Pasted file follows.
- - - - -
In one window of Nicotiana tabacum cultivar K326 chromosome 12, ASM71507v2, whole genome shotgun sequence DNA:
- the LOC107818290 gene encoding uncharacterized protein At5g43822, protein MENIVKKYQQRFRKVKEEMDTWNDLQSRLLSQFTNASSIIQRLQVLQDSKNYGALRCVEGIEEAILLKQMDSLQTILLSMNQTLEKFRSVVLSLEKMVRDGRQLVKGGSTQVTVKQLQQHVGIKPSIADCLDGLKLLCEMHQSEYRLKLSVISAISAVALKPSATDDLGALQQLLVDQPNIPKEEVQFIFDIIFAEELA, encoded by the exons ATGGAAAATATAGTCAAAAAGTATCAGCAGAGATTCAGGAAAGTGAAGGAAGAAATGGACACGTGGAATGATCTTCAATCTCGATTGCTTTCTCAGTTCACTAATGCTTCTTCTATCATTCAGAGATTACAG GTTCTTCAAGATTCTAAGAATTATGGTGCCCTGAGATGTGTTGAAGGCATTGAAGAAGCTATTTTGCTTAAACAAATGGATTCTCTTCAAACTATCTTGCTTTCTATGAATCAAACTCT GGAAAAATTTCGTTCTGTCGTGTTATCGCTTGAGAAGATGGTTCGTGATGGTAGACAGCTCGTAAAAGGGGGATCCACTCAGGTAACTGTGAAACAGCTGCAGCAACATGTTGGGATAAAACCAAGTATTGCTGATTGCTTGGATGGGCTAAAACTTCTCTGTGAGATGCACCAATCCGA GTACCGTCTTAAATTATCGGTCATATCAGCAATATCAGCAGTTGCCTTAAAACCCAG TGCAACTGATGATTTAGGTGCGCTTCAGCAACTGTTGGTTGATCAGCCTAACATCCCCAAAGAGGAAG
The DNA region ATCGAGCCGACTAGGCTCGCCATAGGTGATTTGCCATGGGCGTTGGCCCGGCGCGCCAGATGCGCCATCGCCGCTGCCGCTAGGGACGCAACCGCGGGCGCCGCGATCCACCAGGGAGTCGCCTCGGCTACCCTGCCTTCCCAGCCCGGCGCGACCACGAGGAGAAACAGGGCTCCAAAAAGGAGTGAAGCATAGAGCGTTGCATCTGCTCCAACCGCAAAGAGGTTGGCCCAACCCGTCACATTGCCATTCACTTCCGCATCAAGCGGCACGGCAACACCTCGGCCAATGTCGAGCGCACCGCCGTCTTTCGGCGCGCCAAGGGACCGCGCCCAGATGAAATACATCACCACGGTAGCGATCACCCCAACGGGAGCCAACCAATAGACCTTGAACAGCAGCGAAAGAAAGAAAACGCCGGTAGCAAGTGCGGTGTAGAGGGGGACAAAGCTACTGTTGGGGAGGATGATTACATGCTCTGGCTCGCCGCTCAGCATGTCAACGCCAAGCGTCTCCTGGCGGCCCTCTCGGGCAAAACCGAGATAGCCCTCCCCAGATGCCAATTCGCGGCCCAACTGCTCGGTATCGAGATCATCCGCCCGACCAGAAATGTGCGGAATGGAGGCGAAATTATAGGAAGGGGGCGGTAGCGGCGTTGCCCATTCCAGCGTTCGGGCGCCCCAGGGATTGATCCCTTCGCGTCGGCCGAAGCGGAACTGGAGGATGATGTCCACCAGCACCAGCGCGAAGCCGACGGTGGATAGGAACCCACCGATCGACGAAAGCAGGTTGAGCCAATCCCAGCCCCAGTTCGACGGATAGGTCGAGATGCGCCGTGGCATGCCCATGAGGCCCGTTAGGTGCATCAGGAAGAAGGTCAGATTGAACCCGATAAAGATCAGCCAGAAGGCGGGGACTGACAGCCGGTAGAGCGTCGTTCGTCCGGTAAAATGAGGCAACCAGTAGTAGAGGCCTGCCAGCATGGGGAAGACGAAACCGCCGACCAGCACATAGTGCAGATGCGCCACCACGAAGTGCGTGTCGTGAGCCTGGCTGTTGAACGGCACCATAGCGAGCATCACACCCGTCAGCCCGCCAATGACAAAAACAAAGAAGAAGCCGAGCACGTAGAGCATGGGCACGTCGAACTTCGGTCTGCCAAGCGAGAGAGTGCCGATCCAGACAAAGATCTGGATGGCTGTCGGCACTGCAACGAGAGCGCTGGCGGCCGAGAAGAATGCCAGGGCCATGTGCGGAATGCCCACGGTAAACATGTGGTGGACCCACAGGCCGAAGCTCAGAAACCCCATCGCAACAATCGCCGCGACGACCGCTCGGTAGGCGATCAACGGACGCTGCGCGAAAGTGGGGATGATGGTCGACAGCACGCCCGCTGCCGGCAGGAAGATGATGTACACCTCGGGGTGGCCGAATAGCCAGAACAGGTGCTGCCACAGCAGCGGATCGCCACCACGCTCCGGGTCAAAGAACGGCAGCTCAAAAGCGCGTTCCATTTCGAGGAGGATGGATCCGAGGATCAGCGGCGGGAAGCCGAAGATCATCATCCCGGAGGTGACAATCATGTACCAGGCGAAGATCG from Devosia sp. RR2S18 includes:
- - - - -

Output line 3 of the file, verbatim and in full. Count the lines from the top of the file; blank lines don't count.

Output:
The DNA region ATCGAGCCGACTAGGCTCGCCATAGGTGATTTGCCATGGGCGTTGGCCCGGCGCGCCAGATGCGCCATCGCCGCTGCCGCTAGGGACGCAACCGCGGGCGCCGCGATCCACCAGGGAGTCGCCTCGGCTACCCTGCCTTCCCAGCCCGGCGCGACCACGAGGAGAAACAGGGCTCCAAAAAGGAGTGAAGCATAGAGCGTTGCATCTGCTCCAACCGCAAAGAGGTTGGCCCAACCCGTCACATTGCCATTCACTTCCGCATCAAGCGGCACGGCAACACCTCGGCCAATGTCGAGCGCACCGCCGTCTTTCGGCGCGCCAAGGGACCGCGCCCAGATGAAATACATCACCACGGTAGCGATCACCCCAACGGGAGCCAACCAATAGACCTTGAACAGCAGCGAAAGAAAGAAAACGCCGGTAGCAAGTGCGGTGTAGAGGGGGACAAAGCTACTGTTGGGGAGGATGATTACATGCTCTGGCTCGCCGCTCAGCATGTCAACGCCAAGCGTCTCCTGGCGGCCCTCTCGGGCAAAACCGAGATAGCCCTCCCCAGATGCCAATTCGCGGCCCAACTGCTCGGTATCGAGATCATCCGCCCGACCAGAAATGTGCGGAATGGAGGCGAAATTATAGGAAGGGGGCGGTAGCGGCGTTGCCCATTCCAGCGTTCGGGCGCCCCAGGGATTGATCCCTTCGCGTCGGCCGAAGCGGAACTGGAGGATGATGTCCACCAGCACCAGCGCGAAGCCGACGGTGGATAGGAACCCACCGATCGACGAAAGCAGGTTGAGCCAATCCCAGCCCCAGTTCGACGGATAGGTCGAGATGCGCCGTGGCATGCCCATGAGGCCCGTTAGGTGCATCAGGAAGAAGGTCAGATTGAACCCGATAAAGATCAGCCAGAAGGCGGGGACTGACAGCCGGTAGAGCGTCGTTCGTCCGGTAAAATGAGGCAACCAGTAGTAGAGGCCTGCCAGCATGGGGAAGACGAAACCGCCGACCAGCACATAGTGCAGATGCGCCACCACGAAGTGCGTGTCGTGAGCCTGGCTGTTGAACGGCACCATAGCGAGCATCACACCCGTCAGCCCGCCAATGACAAAAACAAAGAAGAAGCCGAGCACGTAGAGCATGGGCACGTCGAACTTCGGTCTGCCAAGCGAGAGAGTGCCGATCCAGACAAAGATCTGGATGGCTGTCGGCACTGCAACGAGAGCGCTGGCGGCCGAGAAGAATGCCAGGGCCATGTGCGGAATGCCCACGGTAAACATGTGGTGGACCCACAGGCCGAAGCTCAGAAACCCCATCGCAACAATCGCCGCGACGACCGCTCGGTAGGCGATCAACGGACGCTGCGCGAAAGTGGGGATGATGGTCGACAGCACGCCCGCTGCCGGCAGGAAGATGATGTACACCTCGGGGTGGCCGAATAGCCAGAACAGGTGCTGCCACAGCAGCGGATCGCCACCACGCTCCGGGTCAAAGAACGGCAGCTCAAAAGCGCGTTCCATTTCGAGGAGGATGGATCCGAGGATCAGCGGCGGGAAGCCGAAGATCATCATCCCGGAGGTGACAATCATGTACCAGGCGAAGATCG from Devosia sp. RR2S18 includes: